Alaska Court Records
What are Alaska Traffic Court Records?
Alaska traffic court records contain the official records and reports created during court hearings regarding Alaska traffic violations and infractions. They may include a compilation of an individual’s driving history-driving permits, driving assessments, date of issuance of the license, vehicle insurance, allegations and convictions of traffic offenses, crash history, traffic tickets, points on the driver’s license. Records may also provide information on equipment and parking citations, traffic tickets, court fees, verdicts, trial evidence, minutes, and all documentation connected to the traffic court proceeding.
Which Courts in Alaska Have Jurisdiction to Hear Traffic Violation Matters?
The Traffic and Minor Offenses division of District and Magistrate courts have exclusive jurisdiction over cases of traffic violations in Alaska. Defendants dissatisfied with court judgments (as the case may be) may appeal to the Superior court for retrial. It should be noted also, that cases of a traffic violation with criminal intent or felony may be treated as traditional criminal cases and as such can be tried in courts of higher authority.
How Do I Find an Alaska Traffic Court Record?
Copies of state traffic records in Alaska are available at the records department for public inspection at the court where the case was filed. Requests for copies may be made by completing statutory forms, which must be submitted either in person, by fax, by mail or email to the court of interest. The purpose of the request (employment, research, or personal custody) determines the processing charges. Driving records are also accessible at the DMV unit.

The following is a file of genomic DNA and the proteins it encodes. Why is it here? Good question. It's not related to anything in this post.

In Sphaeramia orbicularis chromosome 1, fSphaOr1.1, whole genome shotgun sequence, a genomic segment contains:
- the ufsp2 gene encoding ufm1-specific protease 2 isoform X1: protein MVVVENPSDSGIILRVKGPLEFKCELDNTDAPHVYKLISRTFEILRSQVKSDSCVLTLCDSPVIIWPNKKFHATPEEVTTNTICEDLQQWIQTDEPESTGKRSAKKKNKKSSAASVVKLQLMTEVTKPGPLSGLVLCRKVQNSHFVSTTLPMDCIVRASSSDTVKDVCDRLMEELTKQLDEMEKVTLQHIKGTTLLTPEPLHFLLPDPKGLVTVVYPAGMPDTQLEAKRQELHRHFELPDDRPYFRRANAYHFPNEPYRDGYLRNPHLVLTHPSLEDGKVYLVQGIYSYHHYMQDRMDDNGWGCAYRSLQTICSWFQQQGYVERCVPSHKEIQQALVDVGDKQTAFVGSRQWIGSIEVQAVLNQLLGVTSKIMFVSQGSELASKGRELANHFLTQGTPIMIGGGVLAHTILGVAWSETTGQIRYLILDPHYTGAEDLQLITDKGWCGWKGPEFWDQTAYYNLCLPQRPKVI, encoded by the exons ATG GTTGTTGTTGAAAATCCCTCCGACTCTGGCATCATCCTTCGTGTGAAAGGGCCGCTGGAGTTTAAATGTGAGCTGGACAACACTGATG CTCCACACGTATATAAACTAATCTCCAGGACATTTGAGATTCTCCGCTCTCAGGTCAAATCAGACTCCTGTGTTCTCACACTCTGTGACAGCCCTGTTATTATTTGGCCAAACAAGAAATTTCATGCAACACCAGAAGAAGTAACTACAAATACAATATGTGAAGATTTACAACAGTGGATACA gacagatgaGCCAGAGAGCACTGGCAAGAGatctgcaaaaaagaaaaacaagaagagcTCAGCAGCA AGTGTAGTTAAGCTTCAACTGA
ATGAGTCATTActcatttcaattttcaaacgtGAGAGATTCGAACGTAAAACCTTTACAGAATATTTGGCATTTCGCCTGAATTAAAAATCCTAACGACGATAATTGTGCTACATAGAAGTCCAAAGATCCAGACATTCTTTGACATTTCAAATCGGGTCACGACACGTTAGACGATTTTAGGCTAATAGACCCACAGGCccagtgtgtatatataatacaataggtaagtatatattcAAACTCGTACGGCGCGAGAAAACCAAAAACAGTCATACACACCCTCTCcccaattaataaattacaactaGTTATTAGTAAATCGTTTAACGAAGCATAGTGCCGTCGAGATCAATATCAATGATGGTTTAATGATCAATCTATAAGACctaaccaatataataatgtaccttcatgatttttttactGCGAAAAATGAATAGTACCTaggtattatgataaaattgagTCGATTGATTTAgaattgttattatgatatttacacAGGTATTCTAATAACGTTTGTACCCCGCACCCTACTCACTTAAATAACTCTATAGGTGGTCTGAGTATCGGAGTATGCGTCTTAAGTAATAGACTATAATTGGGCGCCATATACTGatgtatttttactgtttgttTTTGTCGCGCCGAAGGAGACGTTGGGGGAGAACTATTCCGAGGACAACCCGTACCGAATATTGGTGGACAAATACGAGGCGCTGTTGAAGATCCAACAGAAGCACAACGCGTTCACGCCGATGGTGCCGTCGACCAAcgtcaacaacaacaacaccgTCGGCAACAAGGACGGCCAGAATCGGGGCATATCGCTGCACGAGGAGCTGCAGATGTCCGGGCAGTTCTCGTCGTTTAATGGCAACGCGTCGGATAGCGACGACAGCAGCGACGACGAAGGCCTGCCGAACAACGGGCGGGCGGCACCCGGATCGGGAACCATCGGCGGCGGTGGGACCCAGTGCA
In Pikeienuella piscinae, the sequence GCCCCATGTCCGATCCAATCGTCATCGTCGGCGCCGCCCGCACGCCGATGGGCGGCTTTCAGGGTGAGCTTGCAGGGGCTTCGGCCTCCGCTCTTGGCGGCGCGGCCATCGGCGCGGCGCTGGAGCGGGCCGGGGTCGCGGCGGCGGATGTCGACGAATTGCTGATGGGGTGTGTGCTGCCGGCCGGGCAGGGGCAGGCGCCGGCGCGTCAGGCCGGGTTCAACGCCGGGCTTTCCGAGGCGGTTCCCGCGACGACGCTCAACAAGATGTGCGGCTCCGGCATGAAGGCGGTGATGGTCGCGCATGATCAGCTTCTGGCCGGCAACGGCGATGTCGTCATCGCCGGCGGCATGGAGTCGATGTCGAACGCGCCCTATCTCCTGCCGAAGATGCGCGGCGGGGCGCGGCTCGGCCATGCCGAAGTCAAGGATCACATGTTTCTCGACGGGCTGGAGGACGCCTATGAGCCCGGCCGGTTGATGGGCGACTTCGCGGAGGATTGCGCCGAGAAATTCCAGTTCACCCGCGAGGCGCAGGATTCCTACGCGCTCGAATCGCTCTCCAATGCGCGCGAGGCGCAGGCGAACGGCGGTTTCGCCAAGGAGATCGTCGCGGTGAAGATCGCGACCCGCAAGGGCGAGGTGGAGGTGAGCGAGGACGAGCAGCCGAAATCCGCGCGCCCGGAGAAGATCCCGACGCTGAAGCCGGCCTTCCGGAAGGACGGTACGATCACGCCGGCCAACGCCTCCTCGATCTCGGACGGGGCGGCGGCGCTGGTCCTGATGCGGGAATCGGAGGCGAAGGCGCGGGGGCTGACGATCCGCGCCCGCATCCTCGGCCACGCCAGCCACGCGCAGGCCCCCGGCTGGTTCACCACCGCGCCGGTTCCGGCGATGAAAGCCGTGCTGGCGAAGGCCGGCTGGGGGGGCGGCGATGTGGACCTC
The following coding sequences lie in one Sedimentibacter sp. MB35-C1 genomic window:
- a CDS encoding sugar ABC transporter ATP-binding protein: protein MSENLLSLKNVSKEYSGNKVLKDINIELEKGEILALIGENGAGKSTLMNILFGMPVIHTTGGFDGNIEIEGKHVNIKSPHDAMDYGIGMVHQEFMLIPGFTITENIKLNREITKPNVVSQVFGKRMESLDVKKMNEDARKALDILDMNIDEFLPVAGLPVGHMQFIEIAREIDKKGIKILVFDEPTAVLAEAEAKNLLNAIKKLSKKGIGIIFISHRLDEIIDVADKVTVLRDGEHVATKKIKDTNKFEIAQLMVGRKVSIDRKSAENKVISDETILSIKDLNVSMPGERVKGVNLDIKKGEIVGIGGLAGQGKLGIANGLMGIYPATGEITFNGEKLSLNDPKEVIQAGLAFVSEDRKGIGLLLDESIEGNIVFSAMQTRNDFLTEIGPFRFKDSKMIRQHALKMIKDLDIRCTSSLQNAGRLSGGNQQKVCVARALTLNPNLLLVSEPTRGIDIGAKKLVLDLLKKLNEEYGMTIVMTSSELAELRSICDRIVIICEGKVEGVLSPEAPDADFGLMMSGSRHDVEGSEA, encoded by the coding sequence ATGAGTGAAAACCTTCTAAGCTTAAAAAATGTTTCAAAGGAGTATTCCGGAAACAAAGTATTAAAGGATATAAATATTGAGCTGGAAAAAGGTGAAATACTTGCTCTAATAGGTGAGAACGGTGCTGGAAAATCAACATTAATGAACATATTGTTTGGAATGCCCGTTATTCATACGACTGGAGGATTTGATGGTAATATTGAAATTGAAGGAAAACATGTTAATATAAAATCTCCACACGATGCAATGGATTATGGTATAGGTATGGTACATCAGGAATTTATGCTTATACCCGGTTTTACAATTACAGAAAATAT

Additionally, publicly available traffic court records are accessible from some third-party websites. These websites offer the benefit of not being limited by geographical record availability and can often serve as a starting point when researching a specific or multiple records. To find a record using the search engines on these sites, interested parties must provide:
- The name of someone involved providing it is a not a juvenile
- The assumed location of the record in question such as a city, county, or state name
Third-party sites are not government-sponsored websites, and record availability may differ from official channels
Can Alaska Traffic Records Be Sealed or Expunged?